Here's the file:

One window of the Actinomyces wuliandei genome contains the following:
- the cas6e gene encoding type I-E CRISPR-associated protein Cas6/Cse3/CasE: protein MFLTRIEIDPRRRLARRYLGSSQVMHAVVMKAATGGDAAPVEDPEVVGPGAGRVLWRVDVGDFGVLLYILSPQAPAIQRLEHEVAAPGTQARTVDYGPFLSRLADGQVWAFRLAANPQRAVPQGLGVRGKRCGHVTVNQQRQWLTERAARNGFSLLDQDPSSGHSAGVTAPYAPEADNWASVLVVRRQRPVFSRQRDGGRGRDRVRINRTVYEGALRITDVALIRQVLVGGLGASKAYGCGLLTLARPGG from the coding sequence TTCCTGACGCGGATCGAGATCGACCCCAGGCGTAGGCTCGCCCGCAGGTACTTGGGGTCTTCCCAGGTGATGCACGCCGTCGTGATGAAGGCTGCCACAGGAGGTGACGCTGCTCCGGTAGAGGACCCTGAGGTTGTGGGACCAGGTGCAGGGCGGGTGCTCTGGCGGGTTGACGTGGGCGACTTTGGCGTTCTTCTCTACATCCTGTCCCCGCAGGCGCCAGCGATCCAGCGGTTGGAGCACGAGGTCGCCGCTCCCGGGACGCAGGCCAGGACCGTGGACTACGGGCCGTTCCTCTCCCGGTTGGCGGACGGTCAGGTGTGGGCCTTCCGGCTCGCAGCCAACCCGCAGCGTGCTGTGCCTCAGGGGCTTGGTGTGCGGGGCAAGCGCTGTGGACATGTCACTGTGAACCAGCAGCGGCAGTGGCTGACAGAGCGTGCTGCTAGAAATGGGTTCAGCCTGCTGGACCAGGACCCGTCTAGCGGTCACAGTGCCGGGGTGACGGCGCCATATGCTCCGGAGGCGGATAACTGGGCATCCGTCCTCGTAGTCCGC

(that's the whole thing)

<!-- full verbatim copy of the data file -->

One window of the Actinomyces wuliandei genome contains the following:
- the cas6e gene encoding type I-E CRISPR-associated protein Cas6/Cse3/CasE: protein MFLTRIEIDPRRRLARRYLGSSQVMHAVVMKAATGGDAAPVEDPEVVGPGAGRVLWRVDVGDFGVLLYILSPQAPAIQRLEHEVAAPGTQARTVDYGPFLSRLADGQVWAFRLAANPQRAVPQGLGVRGKRCGHVTVNQQRQWLTERAARNGFSLLDQDPSSGHSAGVTAPYAPEADNWASVLVVRRQRPVFSRQRDGGRGRDRVRINRTVYEGALRITDVALIRQVLVGGLGASKAYGCGLLTLARPGG from the coding sequence TTCCTGACGCGGATCGAGATCGACCCCAGGCGTAGGCTCGCCCGCAGGTACTTGGGGTCTTCCCAGGTGATGCACGCCGTCGTGATGAAGGCTGCCACAGGAGGTGACGCTGCTCCGGTAGAGGACCCTGAGGTTGTGGGACCAGGTGCAGGGCGGGTGCTCTGGCGGGTTGACGTGGGCGACTTTGGCGTTCTTCTCTACATCCTGTCCCCGCAGGCGCCAGCGATCCAGCGGTTGGAGCACGAGGTCGCCGCTCCCGGGACGCAGGCCAGGACCGTGGACTACGGGCCGTTCCTCTCCCGGTTGGCGGACGGTCAGGTGTGGGCCTTCCGGCTCGCAGCCAACCCGCAGCGTGCTGTGCCTCAGGGGCTTGGTGTGCGGGGCAAGCGCTGTGGACATGTCACTGTGAACCAGCAGCGGCAGTGGCTGACAGAGCGTGCTGCTAGAAATGGGTTCAGCCTGCTGGACCAGGACCCGTCTAGCGGTCACAGTGCCGGGGTGACGGCGCCATATGCTCCGGAGGCGGATAACTGGGCATCCGTCCTCGTAGTCCGC